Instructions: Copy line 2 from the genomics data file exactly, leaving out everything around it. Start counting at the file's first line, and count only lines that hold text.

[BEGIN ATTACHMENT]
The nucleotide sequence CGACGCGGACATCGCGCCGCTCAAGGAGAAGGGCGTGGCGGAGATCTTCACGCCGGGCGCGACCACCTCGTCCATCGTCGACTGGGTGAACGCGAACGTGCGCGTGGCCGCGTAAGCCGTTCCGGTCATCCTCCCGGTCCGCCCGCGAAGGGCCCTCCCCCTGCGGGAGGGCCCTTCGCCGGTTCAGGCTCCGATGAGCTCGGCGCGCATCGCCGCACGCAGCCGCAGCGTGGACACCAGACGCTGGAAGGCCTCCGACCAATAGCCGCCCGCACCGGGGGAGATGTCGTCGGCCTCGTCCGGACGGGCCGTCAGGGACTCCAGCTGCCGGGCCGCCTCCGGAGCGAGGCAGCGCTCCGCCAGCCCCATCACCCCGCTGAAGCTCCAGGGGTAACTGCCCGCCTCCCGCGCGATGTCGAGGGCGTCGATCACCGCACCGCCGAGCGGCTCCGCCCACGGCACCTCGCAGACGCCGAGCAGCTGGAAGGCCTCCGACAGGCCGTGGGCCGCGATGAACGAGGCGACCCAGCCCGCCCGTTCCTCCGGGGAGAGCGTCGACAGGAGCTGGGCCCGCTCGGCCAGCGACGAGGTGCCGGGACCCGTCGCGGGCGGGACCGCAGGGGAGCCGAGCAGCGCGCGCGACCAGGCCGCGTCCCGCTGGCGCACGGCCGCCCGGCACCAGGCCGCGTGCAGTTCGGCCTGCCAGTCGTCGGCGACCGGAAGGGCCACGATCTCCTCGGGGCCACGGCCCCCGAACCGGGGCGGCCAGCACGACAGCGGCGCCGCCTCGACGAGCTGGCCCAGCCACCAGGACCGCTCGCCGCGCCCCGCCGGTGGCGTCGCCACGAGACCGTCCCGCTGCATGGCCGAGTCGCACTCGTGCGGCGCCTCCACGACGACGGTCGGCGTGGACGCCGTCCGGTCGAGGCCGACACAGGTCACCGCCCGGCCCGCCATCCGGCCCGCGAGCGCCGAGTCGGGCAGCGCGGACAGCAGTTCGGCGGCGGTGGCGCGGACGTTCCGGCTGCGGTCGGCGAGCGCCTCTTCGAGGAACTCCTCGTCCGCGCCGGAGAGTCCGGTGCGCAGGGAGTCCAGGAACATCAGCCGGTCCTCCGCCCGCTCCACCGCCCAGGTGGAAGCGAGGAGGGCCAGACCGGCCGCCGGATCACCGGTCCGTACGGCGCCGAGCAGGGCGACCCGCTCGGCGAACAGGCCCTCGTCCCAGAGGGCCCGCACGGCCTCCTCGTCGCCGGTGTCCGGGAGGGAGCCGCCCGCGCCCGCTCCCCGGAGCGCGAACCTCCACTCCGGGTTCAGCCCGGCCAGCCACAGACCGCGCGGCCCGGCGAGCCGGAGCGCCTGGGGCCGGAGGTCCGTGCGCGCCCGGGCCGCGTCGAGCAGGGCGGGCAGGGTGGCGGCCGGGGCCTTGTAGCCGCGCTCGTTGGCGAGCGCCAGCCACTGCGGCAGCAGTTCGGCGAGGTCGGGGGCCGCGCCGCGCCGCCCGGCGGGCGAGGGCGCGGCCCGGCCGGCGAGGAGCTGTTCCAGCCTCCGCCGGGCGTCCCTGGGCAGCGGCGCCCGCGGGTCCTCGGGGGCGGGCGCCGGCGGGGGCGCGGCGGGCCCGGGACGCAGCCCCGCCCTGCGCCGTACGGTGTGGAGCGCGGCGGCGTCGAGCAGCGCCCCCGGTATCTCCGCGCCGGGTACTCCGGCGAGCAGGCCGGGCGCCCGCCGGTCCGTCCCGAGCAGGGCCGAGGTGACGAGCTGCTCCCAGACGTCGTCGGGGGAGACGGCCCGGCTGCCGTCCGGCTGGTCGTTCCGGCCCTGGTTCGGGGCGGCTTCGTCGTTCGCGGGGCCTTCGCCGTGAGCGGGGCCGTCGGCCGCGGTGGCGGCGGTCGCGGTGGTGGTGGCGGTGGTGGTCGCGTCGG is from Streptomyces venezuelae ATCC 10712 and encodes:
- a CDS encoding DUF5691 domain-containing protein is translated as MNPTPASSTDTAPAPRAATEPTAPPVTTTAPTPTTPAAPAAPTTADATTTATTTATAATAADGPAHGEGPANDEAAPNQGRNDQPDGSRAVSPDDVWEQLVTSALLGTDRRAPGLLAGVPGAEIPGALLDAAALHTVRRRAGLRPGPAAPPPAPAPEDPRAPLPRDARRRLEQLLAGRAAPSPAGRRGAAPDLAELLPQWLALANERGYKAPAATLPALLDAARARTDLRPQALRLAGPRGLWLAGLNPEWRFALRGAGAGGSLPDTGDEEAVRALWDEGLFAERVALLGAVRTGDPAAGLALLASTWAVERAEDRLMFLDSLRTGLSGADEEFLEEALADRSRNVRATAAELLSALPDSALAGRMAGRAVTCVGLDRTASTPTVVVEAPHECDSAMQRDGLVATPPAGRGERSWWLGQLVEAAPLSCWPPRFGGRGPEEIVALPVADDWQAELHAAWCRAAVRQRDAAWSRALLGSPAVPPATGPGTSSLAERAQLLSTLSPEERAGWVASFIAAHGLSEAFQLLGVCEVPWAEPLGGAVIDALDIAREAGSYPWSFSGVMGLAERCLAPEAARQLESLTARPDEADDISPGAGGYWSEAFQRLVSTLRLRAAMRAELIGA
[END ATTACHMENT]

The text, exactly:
- a CDS encoding DUF5691 domain-containing protein is translated as MNPTPASSTDTAPAPRAATEPTAPPVTTTAPTPTTPAAPAAPTTADATTTATTTATAATAADGPAHGEGPANDEAAPNQGRNDQPDGSRAVSPDDVWEQLVTSALLGTDRRAPGLLAGVPGAEIPGALLDAAALHTVRRRAGLRPGPAAPPPAPAPEDPRAPLPRDARRRLEQLLAGRAAPSPAGRRGAAPDLAELLPQWLALANERGYKAPAATLPALLDAARARTDLRPQALRLAGPRGLWLAGLNPEWRFALRGAGAGGSLPDTGDEEAVRALWDEGLFAERVALLGAVRTGDPAAGLALLASTWAVERAEDRLMFLDSLRTGLSGADEEFLEEALADRSRNVRATAAELLSALPDSALAGRMAGRAVTCVGLDRTASTPTVVVEAPHECDSAMQRDGLVATPPAGRGERSWWLGQLVEAAPLSCWPPRFGGRGPEEIVALPVADDWQAELHAAWCRAAVRQRDAAWSRALLGSPAVPPATGPGTSSLAERAQLLSTLSPEERAGWVASFIAAHGLSEAFQLLGVCEVPWAEPLGGAVIDALDIAREAGSYPWSFSGVMGLAERCLAPEAARQLESLTARPDEADDISPGAGGYWSEAFQRLVSTLRLRAAMRAELIGA